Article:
While it devastated New Orleans, Katrina did not have any major impact on Natchitoches. But within a month of Katrina, Hurricane Rita, the fourth-most intense Atlantic hurricane ever recorded-stronger and potentially deadlier than Katrina-and the fifth major hurricane of the 2005 season, stormed into Louisiana. The storm surge devastated coastal communities and winds, rain and tornadoes caused fatalities and a wide swath of damage from eastern Texas to Alabama.
With sustained winds of 120 miles per hour (195 kilometers per hour), Rita knocked out hundreds of electrical lines, disrupting service in many areas of Texas and Louisiana for weeks. People living in parts of the country hardest hit by Hurricane Rita consider it “The Forgotten Storm,” because the devastation it caused got far less attention than Katrina, mostly because it struck less populated areas and was less of a threat to human life.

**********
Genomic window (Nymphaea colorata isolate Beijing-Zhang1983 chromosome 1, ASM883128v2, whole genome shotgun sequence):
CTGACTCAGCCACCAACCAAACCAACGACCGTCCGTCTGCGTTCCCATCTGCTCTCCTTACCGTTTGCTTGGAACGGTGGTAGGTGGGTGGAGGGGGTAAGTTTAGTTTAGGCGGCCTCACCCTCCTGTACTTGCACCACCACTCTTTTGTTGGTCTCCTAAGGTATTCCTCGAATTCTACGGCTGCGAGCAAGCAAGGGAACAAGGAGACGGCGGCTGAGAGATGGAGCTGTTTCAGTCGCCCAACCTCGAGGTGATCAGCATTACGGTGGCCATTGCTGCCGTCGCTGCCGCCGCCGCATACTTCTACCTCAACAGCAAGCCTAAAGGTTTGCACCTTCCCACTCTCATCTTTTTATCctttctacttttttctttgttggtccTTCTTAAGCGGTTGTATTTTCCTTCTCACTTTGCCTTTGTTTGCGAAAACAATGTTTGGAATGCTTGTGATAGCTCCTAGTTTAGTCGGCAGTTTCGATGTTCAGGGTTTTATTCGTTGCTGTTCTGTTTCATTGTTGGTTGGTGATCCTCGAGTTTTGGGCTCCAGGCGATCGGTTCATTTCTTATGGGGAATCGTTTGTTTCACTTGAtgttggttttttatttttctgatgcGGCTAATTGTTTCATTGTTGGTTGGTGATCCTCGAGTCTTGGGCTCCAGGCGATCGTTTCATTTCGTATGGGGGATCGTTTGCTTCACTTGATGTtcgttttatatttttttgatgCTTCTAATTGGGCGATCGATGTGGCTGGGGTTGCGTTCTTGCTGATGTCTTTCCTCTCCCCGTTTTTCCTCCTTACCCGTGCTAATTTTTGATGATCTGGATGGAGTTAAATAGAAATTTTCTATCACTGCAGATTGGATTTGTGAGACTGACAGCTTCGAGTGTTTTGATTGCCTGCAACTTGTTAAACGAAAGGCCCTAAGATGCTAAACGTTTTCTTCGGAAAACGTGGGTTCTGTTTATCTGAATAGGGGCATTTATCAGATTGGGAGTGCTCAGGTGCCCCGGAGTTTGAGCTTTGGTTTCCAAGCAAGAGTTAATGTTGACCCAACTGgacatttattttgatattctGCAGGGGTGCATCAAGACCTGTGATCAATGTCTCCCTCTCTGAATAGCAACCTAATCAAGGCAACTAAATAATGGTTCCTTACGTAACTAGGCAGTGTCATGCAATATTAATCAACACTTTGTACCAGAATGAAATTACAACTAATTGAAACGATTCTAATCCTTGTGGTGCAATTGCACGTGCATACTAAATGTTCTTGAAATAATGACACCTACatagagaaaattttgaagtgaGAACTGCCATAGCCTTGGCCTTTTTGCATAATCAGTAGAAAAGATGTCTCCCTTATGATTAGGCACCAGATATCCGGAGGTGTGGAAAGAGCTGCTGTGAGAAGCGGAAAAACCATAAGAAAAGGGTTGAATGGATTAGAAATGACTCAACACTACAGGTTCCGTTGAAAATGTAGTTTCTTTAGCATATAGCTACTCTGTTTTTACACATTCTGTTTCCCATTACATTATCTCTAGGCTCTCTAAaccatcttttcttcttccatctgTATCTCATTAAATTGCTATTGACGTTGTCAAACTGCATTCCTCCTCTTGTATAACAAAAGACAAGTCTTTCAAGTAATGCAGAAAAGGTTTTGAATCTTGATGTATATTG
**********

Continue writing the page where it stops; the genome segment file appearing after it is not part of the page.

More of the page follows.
|Crews prepare to install spacers at 20 foot intervals by using string to measure the distance between each spacer, an easy and accurate method of installation.|
Many areas in the city of Natchitoches lost power during Rita, keeping the utility division busy for weeks. But according to Brossette, “The newly installed aerial cable stood up to Rita. We had no outages in that one mile of 69-kV feeder. Lines around it came down, huge branches cracked off the old oaks and the winds whipped the trees for hours during the storm. But there was no damage to the new cable. It proved its strength during that massive storm and many smaller ones that have come in the 10 years since.”